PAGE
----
Why will you eventually need to have knowledge in Electronics? What does Electronics have to do with Refrigeration and Air Conditioning, Heating and Ventilation, Humidity Control? Well, everything really, because as you advance in knowledge in this business you will see that the state of the art of modern control is knowing Electronics. In most modern controls today you will hear the term "Direct Digital Control"(DDC). DDC is a mini computer that can be pre-programmed from the factory, or in many cases can be programmed with a computer interface by a technician sitting in an office. Programming consists of writing algorithms (instructions) so that the computer will make adjustments to hot and chill water valves, dampers, switches, relays, etc. according to all the many sensors that provide input to the computer.
So with this brief introduction I would like to begin a series of introducing you to the basics of some electronic components, and build from there an understanding of the magic and majesty of DDC control.So let’s begin our study with Diodes and Rectifiers.
The diode and rectifier are the simplest of the components and are basically the same device. The word diode defines a two-element component. The term rectifier refers to the component's ability to rectify AC to DC or take an AC current input and make the output DC.
The only differentiation between a diode and rectifier in common usage is in the current rating, and this is not well defined. Usually a component rated at less than one ampere is called a diode. Above this rating the component is called a rectifier. The word diode indicates that the component is frequently used as a small signal device. A rectifier is considered a power device.
There are various types of diodes and rectifiers. When reference to just diode or rectifier is made, one can assume the most common, conventional type is designated. Other types such as zener, compensating, tunnel, and varactor diodes and rectifiers are less frequently used. They are all p-n components. Performance characteristics differ, and the difference in characteristics is basically the result of different types and amounts of impurities added to the semi-conducting materials.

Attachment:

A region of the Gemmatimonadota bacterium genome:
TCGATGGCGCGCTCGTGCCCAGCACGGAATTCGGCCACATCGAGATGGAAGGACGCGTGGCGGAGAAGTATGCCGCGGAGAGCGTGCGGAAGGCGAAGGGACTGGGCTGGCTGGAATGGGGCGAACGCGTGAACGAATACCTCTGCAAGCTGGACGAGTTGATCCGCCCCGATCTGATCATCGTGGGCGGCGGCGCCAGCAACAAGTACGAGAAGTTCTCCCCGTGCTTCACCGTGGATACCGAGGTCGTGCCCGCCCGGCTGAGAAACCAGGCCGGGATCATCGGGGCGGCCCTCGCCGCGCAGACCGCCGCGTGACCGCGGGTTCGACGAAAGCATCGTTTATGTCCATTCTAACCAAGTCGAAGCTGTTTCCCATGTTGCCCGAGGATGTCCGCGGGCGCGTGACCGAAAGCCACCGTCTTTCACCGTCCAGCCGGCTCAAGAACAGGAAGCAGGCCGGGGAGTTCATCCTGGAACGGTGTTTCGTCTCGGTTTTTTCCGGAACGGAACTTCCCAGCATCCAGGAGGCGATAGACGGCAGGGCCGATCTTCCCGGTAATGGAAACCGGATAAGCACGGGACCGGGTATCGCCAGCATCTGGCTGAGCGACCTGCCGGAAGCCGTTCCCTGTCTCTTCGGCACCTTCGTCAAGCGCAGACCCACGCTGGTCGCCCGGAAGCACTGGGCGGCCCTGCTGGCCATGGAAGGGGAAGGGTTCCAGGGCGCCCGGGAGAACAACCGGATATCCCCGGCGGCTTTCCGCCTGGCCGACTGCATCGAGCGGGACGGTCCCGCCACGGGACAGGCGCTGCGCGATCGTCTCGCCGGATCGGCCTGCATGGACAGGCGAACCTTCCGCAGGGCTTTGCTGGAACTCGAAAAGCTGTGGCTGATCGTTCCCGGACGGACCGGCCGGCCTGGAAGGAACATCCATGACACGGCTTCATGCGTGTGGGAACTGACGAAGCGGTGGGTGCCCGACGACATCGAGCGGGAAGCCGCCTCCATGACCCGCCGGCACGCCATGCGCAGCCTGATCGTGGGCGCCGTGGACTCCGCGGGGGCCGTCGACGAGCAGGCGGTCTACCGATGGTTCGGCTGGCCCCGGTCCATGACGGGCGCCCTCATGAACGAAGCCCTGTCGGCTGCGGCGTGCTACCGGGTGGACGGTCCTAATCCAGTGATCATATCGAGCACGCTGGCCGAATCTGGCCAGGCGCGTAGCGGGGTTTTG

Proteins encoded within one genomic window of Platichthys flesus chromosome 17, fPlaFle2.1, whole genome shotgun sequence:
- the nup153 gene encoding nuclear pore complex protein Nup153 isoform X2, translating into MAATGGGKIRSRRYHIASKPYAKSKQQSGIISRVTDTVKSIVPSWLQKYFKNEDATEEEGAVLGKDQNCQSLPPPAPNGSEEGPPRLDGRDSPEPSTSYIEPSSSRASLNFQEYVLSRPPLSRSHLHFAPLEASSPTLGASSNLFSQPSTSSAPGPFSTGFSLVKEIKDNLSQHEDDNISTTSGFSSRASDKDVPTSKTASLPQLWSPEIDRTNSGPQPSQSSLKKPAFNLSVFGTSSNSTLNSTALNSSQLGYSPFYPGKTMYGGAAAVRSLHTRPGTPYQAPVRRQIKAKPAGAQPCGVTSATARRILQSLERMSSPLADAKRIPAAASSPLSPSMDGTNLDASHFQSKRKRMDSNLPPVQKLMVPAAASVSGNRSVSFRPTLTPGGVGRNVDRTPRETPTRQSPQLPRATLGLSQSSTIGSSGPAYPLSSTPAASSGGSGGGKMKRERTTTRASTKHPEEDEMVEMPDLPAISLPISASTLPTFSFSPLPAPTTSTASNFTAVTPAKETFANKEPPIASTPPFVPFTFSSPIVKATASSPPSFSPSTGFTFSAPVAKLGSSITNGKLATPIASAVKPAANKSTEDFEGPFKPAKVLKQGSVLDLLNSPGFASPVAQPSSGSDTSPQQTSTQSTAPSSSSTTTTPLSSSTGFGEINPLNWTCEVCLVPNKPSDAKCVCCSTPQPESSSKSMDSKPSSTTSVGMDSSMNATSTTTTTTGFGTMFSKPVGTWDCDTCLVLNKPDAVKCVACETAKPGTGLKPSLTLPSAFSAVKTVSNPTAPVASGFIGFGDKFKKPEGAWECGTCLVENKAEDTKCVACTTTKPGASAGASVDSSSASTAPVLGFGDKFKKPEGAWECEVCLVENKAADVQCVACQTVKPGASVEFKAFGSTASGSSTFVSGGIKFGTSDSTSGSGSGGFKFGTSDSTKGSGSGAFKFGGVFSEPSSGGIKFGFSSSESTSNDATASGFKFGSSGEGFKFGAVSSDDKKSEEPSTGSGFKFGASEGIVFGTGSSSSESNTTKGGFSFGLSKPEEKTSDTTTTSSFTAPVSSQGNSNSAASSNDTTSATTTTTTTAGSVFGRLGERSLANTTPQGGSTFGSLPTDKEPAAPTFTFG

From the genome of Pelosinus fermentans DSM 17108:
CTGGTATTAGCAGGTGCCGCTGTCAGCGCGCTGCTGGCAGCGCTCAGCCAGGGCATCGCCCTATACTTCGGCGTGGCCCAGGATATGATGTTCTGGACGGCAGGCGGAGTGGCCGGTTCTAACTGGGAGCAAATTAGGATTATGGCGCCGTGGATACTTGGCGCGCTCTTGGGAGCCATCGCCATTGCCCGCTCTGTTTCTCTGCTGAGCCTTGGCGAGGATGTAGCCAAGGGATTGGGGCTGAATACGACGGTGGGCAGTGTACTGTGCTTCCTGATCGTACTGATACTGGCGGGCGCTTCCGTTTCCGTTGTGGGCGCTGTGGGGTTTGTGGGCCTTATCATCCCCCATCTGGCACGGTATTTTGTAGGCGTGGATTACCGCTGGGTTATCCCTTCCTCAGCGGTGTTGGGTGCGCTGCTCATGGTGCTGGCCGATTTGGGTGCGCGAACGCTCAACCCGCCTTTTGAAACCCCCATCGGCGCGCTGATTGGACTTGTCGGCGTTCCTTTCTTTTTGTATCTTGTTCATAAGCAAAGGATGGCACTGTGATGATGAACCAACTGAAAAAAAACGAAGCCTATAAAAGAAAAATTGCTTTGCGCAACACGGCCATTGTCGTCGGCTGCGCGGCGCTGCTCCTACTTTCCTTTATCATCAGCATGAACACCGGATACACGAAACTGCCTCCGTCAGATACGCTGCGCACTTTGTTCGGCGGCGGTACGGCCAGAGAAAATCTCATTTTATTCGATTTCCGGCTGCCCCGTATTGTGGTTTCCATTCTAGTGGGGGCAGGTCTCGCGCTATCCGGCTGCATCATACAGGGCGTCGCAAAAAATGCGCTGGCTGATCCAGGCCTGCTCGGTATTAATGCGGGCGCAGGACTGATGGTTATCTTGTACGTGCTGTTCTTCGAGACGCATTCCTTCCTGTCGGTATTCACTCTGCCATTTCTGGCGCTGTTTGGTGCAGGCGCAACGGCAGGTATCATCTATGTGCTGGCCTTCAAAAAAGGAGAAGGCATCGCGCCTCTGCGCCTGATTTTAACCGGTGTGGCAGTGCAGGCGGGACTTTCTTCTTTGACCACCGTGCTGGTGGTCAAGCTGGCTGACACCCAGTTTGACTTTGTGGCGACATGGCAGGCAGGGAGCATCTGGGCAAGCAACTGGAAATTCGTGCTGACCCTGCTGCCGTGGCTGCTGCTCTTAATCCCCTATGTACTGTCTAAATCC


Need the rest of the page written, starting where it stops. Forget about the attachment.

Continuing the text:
In appliance control systems and systems employing low frequency voltages and currents, conventional and zener (sometimes called voltage reference and breakdown), diodes and rectifiers are more frequently used.
Conventional diodes and rectifiers conduct electricity in one direction much more readily than in the other. This is a desired characteristic for rectifying AC voltage to DC.
Without going into the details of component manufacture, the diodes and rectifiers are composed of p material intimately bonded to n-type material. This provides a solid-state part composed of one material having free electrons bonded to a material having holes or vacancies for electrons.
Electrons can flow from the n material (free electrons) to the p material (holes for electrons to pass through) much more readily than in the reverse direction. The resultant current flows from the p material to the n material. Therefore, the conventional diodes and rectifiers act as good conductors with voltage applied in one direction and very poor conductors, and to some degree like an insulator, when voltage is applied in the other direction. This is shown in Figure 23f29. Therefore, the amount of current that passes through a diode or rectifier is dependent on the direction of the applied voltage, as well as its intensity. (N = negative, P = positive).
The preceding has been a rather elementary explanation of the conventional diode and rectifier under ideal conditions for rectifying AC to DC. This is the application for which the components are most frequently used. However, when you see how current varies with voltages applied both directions (to conduct current from n to p and p to n) on the various types of diodes and rectifiers, you can see that the former explanation is incomplete.